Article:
MONTREAL - Montreal Mayor Denis Coderre quoted a famous English author during his condemnation of Wednesday's deadly assault on the Paris office of satirical magazine "Charlie Hebdo."
"George Orwell said: 'Freedom is the right to tell people what they do not want to hear'," he told a news conference at city hall.
The mayor was quick to defend the work of the journalists and cartoonists who were killed during the terrorist attack.
"We have the duty to tell all the world that we will be there to protect our freedom of speech," Coderre said.
"We have the right to say what we have to say and nobody should take out that right."
Coderre also said the city continues to remain vigilant in light of recent acts that have been carried out by so-called lone-wolf terrorists.
Two separate incidents in Canada last year left two soldiers dead in attacks in Ottawa and in Saint-Jean-sur-Richelieu, Que.
Coderre, who plans to visit France in February, reminded anyone who may see suspicious behaviour on the Internet to contact authorities.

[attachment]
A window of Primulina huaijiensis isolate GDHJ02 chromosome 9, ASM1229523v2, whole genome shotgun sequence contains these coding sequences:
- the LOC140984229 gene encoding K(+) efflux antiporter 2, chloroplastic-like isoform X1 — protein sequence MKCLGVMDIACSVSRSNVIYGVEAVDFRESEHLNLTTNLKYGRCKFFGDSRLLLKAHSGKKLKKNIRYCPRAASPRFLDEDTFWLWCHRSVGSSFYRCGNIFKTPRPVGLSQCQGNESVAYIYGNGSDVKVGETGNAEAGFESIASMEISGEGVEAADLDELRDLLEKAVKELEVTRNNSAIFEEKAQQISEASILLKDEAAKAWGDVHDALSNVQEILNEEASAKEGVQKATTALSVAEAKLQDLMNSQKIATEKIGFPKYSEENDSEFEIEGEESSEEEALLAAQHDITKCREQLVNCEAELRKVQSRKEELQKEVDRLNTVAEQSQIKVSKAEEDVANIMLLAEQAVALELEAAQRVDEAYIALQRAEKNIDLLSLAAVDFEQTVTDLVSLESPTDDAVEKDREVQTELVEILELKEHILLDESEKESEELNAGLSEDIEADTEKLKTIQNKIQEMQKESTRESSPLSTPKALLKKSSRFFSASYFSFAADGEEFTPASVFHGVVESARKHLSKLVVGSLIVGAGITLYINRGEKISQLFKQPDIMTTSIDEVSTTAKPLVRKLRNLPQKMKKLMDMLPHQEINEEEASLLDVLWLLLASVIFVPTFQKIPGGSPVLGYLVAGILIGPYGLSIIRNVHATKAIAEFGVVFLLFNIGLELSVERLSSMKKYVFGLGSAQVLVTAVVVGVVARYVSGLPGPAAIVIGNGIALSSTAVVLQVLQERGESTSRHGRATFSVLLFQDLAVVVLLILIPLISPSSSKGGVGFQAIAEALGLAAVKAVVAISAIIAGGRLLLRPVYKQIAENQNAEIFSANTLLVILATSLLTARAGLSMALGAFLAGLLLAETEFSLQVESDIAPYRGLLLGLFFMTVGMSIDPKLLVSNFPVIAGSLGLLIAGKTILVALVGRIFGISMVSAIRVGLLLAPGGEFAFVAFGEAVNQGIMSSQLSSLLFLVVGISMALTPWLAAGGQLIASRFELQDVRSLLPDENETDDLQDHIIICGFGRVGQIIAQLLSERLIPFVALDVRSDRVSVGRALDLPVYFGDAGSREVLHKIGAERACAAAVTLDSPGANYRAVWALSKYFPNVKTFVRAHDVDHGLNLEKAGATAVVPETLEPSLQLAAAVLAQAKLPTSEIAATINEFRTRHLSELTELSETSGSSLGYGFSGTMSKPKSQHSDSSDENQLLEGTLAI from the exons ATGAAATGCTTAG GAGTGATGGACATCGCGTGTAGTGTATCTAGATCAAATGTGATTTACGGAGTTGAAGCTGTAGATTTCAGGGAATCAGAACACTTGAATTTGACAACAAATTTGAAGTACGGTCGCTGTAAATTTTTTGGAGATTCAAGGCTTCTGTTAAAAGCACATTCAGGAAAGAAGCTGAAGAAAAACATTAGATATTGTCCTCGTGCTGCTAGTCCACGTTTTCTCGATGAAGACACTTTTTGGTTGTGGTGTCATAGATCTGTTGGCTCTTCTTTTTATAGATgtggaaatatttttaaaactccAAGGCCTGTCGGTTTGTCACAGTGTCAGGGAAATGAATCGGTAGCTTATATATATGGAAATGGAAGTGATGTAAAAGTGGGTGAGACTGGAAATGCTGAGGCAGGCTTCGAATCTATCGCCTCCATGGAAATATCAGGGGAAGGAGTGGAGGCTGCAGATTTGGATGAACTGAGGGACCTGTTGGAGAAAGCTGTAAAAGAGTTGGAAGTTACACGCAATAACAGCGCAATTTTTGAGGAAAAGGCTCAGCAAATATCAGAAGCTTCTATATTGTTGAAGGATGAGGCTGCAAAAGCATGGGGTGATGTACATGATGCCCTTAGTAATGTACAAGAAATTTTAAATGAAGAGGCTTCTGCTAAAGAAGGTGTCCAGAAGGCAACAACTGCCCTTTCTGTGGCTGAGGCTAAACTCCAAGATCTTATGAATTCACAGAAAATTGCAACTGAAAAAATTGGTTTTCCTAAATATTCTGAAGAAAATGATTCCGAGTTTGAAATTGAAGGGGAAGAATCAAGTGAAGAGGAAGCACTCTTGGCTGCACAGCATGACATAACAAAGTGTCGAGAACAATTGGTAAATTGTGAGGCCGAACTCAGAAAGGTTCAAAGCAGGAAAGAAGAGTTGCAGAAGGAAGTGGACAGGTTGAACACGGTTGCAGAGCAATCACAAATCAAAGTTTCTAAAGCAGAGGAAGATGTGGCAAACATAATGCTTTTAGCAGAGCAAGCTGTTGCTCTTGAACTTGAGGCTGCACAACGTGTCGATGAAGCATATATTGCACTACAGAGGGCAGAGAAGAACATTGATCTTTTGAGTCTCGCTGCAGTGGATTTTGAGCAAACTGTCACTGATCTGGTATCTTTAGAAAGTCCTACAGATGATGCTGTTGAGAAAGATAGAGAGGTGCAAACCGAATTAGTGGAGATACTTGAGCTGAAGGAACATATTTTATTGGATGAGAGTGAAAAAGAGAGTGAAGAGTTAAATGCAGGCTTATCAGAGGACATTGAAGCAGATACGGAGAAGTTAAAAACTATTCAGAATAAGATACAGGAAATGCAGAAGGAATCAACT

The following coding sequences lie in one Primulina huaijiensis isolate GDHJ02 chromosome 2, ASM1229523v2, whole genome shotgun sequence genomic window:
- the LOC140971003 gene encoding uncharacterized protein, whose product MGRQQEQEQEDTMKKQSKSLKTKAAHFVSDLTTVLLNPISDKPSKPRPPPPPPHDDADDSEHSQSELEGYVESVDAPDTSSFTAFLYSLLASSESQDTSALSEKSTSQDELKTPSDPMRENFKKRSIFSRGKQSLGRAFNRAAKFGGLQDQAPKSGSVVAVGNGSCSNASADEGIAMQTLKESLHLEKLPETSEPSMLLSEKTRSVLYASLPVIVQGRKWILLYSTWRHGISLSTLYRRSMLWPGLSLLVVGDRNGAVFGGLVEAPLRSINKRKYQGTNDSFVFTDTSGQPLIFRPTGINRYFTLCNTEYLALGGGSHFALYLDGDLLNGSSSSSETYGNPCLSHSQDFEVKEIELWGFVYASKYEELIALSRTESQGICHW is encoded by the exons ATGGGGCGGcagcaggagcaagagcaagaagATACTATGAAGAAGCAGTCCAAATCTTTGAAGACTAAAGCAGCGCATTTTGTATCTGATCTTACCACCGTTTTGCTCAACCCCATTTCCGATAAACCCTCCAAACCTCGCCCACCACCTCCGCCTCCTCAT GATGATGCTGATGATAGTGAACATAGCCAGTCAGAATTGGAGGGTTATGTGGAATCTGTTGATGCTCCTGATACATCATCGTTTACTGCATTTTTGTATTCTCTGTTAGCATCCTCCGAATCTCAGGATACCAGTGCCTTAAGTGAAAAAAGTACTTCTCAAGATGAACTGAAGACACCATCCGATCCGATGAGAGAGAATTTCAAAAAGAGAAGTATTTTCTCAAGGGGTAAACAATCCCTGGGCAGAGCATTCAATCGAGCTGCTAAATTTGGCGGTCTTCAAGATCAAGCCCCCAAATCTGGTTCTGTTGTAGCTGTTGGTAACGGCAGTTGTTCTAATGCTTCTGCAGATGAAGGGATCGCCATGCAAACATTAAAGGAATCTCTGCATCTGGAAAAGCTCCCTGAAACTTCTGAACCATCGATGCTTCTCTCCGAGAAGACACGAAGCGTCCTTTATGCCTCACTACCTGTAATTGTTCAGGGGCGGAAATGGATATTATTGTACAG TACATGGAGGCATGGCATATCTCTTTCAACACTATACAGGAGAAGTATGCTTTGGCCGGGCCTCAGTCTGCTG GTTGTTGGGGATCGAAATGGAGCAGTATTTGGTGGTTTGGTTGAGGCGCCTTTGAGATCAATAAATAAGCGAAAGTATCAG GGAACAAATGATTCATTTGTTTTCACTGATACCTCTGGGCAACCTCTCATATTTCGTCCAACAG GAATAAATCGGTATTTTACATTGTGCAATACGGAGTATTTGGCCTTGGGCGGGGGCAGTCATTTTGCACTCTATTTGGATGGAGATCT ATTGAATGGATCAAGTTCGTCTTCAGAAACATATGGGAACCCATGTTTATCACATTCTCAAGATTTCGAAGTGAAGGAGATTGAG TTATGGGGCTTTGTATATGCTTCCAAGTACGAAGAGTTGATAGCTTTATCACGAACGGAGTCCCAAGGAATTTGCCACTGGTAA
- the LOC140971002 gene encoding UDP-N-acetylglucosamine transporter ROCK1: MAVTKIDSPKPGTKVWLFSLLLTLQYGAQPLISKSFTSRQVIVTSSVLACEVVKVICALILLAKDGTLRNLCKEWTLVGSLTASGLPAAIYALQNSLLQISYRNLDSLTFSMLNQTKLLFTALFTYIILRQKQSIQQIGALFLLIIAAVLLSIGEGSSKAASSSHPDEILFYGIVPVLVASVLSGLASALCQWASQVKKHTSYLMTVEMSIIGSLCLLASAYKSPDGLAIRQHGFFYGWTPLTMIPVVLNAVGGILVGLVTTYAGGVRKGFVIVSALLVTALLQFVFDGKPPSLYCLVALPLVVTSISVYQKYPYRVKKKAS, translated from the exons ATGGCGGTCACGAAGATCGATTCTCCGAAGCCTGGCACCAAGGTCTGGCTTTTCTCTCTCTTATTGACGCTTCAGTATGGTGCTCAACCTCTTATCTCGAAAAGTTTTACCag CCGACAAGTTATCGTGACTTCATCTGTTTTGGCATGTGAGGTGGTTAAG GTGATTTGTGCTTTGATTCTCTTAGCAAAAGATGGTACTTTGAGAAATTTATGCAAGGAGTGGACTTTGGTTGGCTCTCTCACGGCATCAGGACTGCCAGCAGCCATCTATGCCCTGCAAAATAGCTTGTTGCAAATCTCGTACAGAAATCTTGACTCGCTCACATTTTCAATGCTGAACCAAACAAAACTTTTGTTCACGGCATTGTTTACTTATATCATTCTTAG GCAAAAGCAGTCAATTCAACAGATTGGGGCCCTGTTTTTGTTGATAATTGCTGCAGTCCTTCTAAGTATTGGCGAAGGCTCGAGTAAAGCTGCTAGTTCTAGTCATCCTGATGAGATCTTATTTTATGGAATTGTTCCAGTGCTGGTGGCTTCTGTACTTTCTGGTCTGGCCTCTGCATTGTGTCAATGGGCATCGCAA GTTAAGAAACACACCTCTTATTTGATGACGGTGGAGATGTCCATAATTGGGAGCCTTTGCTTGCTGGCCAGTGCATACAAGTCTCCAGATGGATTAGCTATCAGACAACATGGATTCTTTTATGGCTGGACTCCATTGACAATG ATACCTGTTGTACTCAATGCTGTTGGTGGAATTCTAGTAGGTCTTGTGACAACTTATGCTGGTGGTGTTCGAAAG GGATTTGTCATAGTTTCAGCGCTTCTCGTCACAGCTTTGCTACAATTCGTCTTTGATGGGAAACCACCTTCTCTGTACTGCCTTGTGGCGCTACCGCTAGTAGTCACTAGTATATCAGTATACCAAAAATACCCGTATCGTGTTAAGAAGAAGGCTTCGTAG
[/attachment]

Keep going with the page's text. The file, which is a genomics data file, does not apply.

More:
"For now, there's nothing to fear, but we are vigilant," he added.
The mayor noted 100,000 French citizens live in Montreal and that the city has close cultural, economic and political ties with France.
"That act of violence was totally unacceptable and we all felt it, so I think it's important to send a strong message that they are not alone," he said.
One longtime French resident of Montreal expressed sadness at the violence and said he and one of the shooting victims put together posters in 1968.
Jean Isseri, 73, crossed paths with cartoonist Georges Wolinski during the French student protests and described him as an "amusing" man .
"It's an extraordinarily sad event," said Isseri, a member of the board of L'Union Francaise de Montreal, which has helped integrate French immigrants since 1886.
"It's dramatic and it's a way to attack freedom of press in the name of so-called true believers in Islam."
He also expressed sympathy for the Muslim community.
"They must be extremely sad and humiliated to see that horrible attack and murder made in the name of their prophet," he said.
One late-afternoon vigil in front of Montreal city hall attracted more than 100 people, while others were planned elsewhere in the city in the evening.
Flags on municipal buildings were lowered to half-mast.